When Hillary Clinton tweeted her support for the more than 200 Nigerian girls held by the extremist group Boko Haram, she probably did not expect that her tenure as secretary of state would soon be critically examined by the press through the lens of that very same mass kidnapping. But examined it has been.

Clinton’s May 4 tweet, “Access to education is a basic right & an unconscionable reason to target innocent girls. We must stand up to terrorism,” was accompanied by the hashtag #BringBackOurGirls. Three days later, on May 7, Josh Rogin of the Daily Beast reported that Clinton’s State Department “fought hard against placing the al Qaeda-linked militant group Boko Haram on its official list of foreign terrorist organizations for two years.” Under the former first lady, Foggy Bottom resisted pressure from the Justice Department, the FBI, the CIA, and over a dozen senators and congressmen—all of whom wanted Boko Haram designated a terrorist organization, Rogin reported.

James Meek and Dana Hughes of ABC News followed up, reporting that State Department officials objected to the designation because they didn’t believe that Boko Haram is a “transnational threat outside of Nigeria or a direct threat to the U.S. homeland.” Eli Lake, Rogin’s colleague at the Daily Beast, found that the debate over Boko Haram is indicative of wider disagreements over the extent of al Qaeda’s international network. (Lake cited this author, but mainly others.) And Michael Hirsh of Politico echoed the theme, mentioning U.S. officials who said that the failure to designate Boko Haram a terrorist organization was “partly rooted in a larger effort by the Obama administration to narrowly define al Qaeda and deemphasize the rise of its new affiliates, especially in Africa.” This also helps explain the Obama administration’s failure to identify the enemy who struck on September 11, 2012, in Benghazi, Libya, Hirsh added.

Regardless of the extent of Boko Haram’s ties to al Qaeda, the organization deserved to be designated during Clinton’s tenure. Boko Haram has terrorized civilians, including Africans and Westerners, Christians and Muslims, throughout Nigeria. And whether or not Boko Haram is under the operational control of al Qaeda’s top leaders, the group openly advocates al Qaeda-style jihad. But that is not the whole story. There is, in fact, evidence linking Boko Haram to al Qaeda’s leadership.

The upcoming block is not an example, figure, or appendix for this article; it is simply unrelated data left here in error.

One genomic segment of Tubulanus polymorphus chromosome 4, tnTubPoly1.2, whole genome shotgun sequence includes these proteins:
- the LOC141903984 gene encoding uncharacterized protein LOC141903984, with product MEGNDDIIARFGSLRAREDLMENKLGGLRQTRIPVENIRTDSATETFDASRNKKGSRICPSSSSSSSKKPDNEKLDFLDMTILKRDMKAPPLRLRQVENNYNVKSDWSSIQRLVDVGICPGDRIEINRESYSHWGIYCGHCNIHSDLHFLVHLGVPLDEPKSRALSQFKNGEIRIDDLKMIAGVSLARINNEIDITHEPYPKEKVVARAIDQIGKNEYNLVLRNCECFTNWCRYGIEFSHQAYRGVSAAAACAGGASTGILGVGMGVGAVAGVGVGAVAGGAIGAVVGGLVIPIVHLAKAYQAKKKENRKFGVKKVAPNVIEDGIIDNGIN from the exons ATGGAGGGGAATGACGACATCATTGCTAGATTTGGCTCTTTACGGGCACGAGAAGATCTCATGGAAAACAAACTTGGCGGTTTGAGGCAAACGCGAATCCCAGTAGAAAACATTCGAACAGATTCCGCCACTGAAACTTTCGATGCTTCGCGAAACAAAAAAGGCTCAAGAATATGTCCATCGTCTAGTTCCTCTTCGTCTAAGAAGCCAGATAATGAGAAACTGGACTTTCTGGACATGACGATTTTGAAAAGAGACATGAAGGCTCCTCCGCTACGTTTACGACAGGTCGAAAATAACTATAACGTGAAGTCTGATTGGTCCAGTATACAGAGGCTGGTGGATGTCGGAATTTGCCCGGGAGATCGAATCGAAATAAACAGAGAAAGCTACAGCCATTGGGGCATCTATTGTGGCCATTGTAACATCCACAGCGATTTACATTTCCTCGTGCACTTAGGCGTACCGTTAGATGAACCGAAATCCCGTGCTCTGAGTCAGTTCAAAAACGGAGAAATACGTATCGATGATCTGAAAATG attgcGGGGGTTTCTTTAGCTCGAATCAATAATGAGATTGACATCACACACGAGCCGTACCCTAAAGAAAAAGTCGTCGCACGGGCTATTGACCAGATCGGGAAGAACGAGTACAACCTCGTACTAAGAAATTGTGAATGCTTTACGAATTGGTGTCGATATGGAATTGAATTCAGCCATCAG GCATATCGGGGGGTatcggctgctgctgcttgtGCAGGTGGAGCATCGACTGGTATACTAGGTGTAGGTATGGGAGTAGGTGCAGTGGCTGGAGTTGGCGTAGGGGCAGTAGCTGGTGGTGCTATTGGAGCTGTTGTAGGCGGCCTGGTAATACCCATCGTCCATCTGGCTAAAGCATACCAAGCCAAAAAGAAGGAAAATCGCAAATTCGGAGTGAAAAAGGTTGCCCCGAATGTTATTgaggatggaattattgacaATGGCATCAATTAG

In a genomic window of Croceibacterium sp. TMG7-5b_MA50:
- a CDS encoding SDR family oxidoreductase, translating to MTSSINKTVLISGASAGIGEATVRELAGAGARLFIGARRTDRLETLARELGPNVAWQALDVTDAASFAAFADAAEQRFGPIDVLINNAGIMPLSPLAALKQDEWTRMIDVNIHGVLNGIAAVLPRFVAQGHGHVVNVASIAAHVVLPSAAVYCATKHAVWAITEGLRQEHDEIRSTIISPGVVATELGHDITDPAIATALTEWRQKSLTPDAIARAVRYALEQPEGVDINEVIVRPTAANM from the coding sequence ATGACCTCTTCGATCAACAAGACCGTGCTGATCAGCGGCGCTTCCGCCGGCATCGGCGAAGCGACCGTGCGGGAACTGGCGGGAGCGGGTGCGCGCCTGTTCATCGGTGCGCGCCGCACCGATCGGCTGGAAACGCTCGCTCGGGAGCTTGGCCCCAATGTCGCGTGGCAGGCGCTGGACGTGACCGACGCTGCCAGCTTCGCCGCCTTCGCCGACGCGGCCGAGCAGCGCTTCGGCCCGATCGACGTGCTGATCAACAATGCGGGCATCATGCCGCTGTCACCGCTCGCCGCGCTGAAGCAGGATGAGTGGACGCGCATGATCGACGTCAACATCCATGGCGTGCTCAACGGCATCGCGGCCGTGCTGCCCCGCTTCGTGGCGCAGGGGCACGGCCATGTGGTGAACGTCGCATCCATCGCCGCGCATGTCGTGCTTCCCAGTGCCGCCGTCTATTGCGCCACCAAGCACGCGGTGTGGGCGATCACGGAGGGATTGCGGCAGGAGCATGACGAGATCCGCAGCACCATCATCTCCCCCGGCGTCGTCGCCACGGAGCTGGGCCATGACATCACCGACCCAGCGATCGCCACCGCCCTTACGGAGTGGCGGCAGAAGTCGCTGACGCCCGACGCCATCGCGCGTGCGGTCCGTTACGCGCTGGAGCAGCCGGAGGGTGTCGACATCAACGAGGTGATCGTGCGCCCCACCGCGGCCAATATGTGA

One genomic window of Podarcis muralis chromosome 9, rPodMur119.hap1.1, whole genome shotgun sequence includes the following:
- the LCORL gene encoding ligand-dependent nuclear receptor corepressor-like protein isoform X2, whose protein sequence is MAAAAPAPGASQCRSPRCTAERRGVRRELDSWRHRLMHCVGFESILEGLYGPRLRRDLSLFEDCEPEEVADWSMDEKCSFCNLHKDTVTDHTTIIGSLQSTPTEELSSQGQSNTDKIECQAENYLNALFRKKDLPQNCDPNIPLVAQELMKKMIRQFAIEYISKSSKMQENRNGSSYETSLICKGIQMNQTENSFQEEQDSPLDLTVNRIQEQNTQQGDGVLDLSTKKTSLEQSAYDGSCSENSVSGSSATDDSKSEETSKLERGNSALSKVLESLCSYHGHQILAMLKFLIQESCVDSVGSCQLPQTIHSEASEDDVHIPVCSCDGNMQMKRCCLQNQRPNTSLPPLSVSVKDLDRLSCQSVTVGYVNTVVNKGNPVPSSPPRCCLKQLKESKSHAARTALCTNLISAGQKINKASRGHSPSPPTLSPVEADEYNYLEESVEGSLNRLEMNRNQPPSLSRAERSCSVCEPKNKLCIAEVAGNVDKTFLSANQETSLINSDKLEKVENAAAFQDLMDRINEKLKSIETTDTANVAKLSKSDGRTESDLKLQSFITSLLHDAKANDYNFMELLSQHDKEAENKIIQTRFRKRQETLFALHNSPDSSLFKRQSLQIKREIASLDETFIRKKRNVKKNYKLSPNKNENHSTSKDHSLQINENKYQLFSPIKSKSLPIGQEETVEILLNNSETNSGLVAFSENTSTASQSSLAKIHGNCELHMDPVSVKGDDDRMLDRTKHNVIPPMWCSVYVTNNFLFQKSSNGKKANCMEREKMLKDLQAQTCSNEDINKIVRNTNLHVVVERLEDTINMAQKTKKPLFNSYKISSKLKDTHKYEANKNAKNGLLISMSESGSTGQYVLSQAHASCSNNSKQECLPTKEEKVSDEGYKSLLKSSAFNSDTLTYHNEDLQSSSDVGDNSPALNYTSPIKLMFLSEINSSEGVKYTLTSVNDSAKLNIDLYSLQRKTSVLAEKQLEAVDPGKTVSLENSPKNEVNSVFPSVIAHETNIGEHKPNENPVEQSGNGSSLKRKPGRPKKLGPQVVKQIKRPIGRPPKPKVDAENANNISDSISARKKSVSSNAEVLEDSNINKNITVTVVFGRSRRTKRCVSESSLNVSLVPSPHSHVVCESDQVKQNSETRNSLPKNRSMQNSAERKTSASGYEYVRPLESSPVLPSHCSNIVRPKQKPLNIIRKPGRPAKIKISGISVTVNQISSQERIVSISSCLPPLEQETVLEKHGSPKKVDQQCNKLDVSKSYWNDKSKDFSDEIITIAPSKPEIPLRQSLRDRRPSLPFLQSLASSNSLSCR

While State Department officials were trying to ignore Boko Haram’s al Qaeda ties in 2011 and 2012, other parts of the Obama administration were sitting on files showing that al Qaeda’s senior leaders had been in direct contact with the group.

Hundreds of thousands of documents and files were recovered during the raid on Osama bin Laden’s safe house in Abbottabad, Pakistan, in early May 2011. The Obama administration has released only 17 of them, plus a handful of videos, to the public. According to U.S. intelligence officials, some of the files that remain in the administration’s possession catalog al Qaeda’s dealings with the ultraviolent Nigerian group.

On April 27, 2012, the Washington Post reported that bin Laden’s files “show that through his couriers, bin Laden was in touch not only with al Qaeda’s established affiliates but also with upstarts being groomed for new alliances. Among them was Nigeria’s Boko Haram, a group that has since embraced al Qaeda and adopted its penchant for suicide attacks.”

Two days later, on April 29, 2012, the Guardian ran its own account explaining the contents of the files. “Bin Laden appears to have been in direct or indirect communication with [the] Nigerian-based militant group Boko Haram as well as many other militant outfits,” the Guardian reported. “As with the Taliban, the question of whether Boko Haram .  .  . is in touch with al Qaeda or one of its affiliates has been hotly debated by analysts.” Nonetheless, “documents in the cache show that leaders of the Nigerian group had been in contact with top levels of al Qaeda in the past 18 months.” The Guardian added that the description of bin Laden’s files it was given by intelligence officials confirmed claims made by a senior Boko Haram figure earlier that same year.

The following day, April 30, 2012, John Brennan, who was then the senior counterterrorism adviser to President Obama, gave a speech at the Wilson Center in Washington. Brennan’s talk hinged on the idea that there is a discrete “core” of al Qaeda in Afghanistan and Pakistan, and that this nucleus of al Qaeda had become “a shadow of its former self.” Brennan said that “we can look ahead and envision a world in which the al Qaeda core is simply no longer relevant.” While cautioning that al Qaeda’s “affiliates” remain something of a threat, Brennan argued that these organizations are on the decline, too, having lost “key commanders and capabilities as well.” Moreover, Brennan sought to distance these “affiliates” from the original “core” of al Qaeda that attacked us on September 11, 2001, saying al Qaeda’s “leaders continue to struggle to communicate with subordinates and affiliates.”